Jeffery Zucker Quoted in The Philadelphia Daily News About Mister Softee Trademarks
By JASON NARK
Philadelphia Daily News
Posted on Tue, Jul. 15, 2008
WHEN IT comes to trademark infringement, Mister Softee is hard as nails.
The Runnemede, Camden County, ice-cream company has been dishing out soft-serve smiles for more than 50 years with its trademark jingle and fleet of blue-and-white trucks.
But Mister Softee isn’t so happy about the countless impersonators who use its street cred – and often its jingle – to lure children out of their houses for a fraudulent vanilla with rainbow jimmies.
“Everybody acts like it’s not that big a deal, or say, ‘Oh, it’s just ice cream,’ ” said Jim Conway Jr., the company’s vice president. “My cousin and I paid millions to buy Mister Softee. It’s more than just ice cream.”
Last month, Mister Softee filed a trademark-infringement lawsuit in federal court against three ice-cream vendors operating out of New York and New Jersey.
The suit is one of about 15 that Mister Softee has filed in the past eight years to protect its 400 franchise dealers against copycats. It has never lost a case.
Conway knows that the whimsical Mister Softee tune has created a Pavlovian response all across the Northeast: Kids hear it and blow the hinges off their front doors.
Once kids make a mad dash across hot asphalt with their dollar bills waving in the air, they’ll buy the ice cream, whether it’s an official Mister Softee truck or an impostor, Conway says.
“It’s just not right for [the impostors] to be fooling the public,” he said.
Mister Softee’s legal team deploys undercover surveillance to scour the streets all summer long. They keep their eyes and ears open for the fakes, taking pictures of frauds who use the blue and white colors and conehead lookalikes, and recording others who use their song.
“It’s really everywhere you look,” said Jeff Zucker, a Philadelphia-based Mister Softee attorney. “Some of them try to act innocent and say, ‘Come on, you can’t own the colors blue and white.’ ”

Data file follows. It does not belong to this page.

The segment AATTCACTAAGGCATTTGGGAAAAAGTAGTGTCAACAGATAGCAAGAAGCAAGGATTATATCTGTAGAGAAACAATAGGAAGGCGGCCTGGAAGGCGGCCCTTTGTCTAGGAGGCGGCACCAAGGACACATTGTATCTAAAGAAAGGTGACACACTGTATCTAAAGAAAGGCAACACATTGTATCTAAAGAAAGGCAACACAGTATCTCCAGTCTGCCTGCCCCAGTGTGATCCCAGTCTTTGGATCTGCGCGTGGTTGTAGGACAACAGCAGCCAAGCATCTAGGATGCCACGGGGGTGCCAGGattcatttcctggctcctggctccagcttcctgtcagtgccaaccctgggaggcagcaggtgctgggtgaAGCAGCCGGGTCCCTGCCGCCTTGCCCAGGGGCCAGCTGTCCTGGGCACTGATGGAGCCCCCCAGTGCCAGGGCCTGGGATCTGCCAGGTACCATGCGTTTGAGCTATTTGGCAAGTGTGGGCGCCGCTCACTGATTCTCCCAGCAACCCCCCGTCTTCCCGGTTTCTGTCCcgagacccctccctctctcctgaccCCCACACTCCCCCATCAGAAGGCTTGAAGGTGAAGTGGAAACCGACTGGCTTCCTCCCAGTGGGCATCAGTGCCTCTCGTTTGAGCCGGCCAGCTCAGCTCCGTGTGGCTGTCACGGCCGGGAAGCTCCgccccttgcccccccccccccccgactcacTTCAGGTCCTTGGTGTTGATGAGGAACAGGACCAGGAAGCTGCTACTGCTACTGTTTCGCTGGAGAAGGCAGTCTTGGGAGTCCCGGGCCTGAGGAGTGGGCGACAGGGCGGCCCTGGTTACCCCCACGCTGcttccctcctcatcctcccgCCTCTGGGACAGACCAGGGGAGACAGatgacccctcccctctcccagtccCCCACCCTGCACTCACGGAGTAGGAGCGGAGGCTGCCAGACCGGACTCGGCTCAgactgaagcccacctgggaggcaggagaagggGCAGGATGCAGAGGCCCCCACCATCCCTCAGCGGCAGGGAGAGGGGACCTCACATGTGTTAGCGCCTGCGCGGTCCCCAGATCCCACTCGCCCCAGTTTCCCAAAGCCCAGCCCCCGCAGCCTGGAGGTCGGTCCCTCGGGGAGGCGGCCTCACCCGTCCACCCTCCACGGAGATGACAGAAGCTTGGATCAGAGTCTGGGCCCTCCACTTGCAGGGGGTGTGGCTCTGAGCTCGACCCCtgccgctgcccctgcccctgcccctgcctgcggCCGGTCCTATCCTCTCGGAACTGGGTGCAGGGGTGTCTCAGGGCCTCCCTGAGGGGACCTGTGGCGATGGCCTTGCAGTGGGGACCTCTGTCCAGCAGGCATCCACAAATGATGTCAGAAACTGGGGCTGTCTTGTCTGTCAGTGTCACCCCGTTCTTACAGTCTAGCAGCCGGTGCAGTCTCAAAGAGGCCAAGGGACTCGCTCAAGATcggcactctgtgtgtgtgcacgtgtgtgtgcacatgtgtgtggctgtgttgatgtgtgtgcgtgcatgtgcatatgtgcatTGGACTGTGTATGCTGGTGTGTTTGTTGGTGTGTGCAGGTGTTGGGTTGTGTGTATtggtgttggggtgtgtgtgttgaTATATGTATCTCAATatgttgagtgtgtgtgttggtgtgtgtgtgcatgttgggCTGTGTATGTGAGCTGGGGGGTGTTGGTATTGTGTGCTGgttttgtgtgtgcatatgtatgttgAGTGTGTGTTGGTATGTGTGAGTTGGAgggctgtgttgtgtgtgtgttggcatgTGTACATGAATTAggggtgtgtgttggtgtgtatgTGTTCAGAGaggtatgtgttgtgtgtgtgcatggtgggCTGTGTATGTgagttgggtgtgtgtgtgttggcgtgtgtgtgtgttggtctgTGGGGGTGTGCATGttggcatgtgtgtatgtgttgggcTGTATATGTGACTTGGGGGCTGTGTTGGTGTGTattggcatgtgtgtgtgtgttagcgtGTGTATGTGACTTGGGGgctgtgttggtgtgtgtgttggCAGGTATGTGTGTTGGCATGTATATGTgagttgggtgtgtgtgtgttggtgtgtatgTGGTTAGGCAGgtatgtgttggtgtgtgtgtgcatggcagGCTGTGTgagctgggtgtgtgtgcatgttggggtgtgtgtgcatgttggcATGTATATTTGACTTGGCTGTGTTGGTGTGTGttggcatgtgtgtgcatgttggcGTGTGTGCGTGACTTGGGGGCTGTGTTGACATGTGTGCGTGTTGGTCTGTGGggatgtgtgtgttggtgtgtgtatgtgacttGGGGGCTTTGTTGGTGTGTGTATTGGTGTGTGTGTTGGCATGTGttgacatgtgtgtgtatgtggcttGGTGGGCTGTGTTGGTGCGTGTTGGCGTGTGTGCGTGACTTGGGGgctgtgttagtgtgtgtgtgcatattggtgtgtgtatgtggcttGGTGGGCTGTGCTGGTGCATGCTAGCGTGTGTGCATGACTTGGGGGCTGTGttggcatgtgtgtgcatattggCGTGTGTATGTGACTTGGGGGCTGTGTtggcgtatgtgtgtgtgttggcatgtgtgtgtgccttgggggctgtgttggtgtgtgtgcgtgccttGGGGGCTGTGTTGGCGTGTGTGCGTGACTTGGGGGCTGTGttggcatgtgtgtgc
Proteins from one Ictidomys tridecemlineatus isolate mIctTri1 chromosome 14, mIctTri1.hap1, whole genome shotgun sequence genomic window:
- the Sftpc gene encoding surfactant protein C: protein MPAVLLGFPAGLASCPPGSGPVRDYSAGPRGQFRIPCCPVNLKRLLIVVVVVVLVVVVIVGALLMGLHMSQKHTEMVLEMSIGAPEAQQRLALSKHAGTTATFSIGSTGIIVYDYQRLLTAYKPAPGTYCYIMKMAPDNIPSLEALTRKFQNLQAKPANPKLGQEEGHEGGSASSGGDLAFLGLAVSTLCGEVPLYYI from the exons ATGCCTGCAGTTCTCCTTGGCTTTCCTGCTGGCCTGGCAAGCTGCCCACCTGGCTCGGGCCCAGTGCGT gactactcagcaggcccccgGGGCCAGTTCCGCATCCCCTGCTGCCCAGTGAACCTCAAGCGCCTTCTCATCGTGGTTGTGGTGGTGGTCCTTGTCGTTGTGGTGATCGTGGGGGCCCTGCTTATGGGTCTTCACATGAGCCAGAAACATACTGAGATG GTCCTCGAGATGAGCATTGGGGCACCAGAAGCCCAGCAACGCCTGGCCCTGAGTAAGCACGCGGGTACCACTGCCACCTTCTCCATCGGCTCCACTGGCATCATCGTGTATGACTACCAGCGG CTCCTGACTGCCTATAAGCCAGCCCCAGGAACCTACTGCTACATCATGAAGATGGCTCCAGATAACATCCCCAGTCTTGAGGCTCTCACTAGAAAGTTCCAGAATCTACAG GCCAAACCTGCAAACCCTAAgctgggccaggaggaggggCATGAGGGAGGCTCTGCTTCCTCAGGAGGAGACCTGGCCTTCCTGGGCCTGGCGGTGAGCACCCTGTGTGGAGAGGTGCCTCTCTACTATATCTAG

Mister Softee doesn’t own blue or white, technically, but when it comes to painting an ice-cream truck, Zucker says upstarts might want to stick with something red or black.
Whatever you do, don’t use their jingle or use a mascot with a vanilla soft-serve ice cream cone as a head. His name is Conehead, and he’s the public face of Mister Softee.
“We own many of the specifics and the overall appearance of the trucks,” Zucker said. “It’s really the overall look and feel.”
One of the latest offenders was nabbed when Conway himself heard the Mister Softee tune while traveling through Newark earlier this summer. Conway called Zucker right away.
“That obviously got the ball rolling,” Conway said.
The alleged renegade, Danny’s Soft Serve, not only was playing the Softee song, but also the truck had blue wheels, blue and white trim and the phrase “The Very Best” painted on its front. Even if Danny’s was serving up decent ice cream, Mister Softee owns “The Very Best,” Zucker said.
“We paid the federal government money to own these,” he said. “If I wanted to open a hamburger shop, I wouldn’t put up the golden arches.”
The two other defendants are both based out of North Jersey, and they too were whistling Softee’s tune, the lawsuit alleges. None of the three owners cited in the case could be reached for comment.
Conway said that Mister Softee franchise owners are currently caught in a vicious economic circle that starts with gas prices: Each truck has a gas engine and diesel generator. Plus, the cost of dairy products is going up because corn, which feeds the cows, is in hot demand for ethanol.
“We’re getting whacked on many levels,” he said. “These are quintessential small-business owners putting down a life savings to get a franchise.”
And so, Conway is helping out his people on the legal end by putting trademark violators on ice. He’s also issuing a not-so-subtle warning to future Mister Softee wannabes.
“If you don’t want to be part of our franchise, that’s fine,” he said. “You do your thing and we’ll do ours.”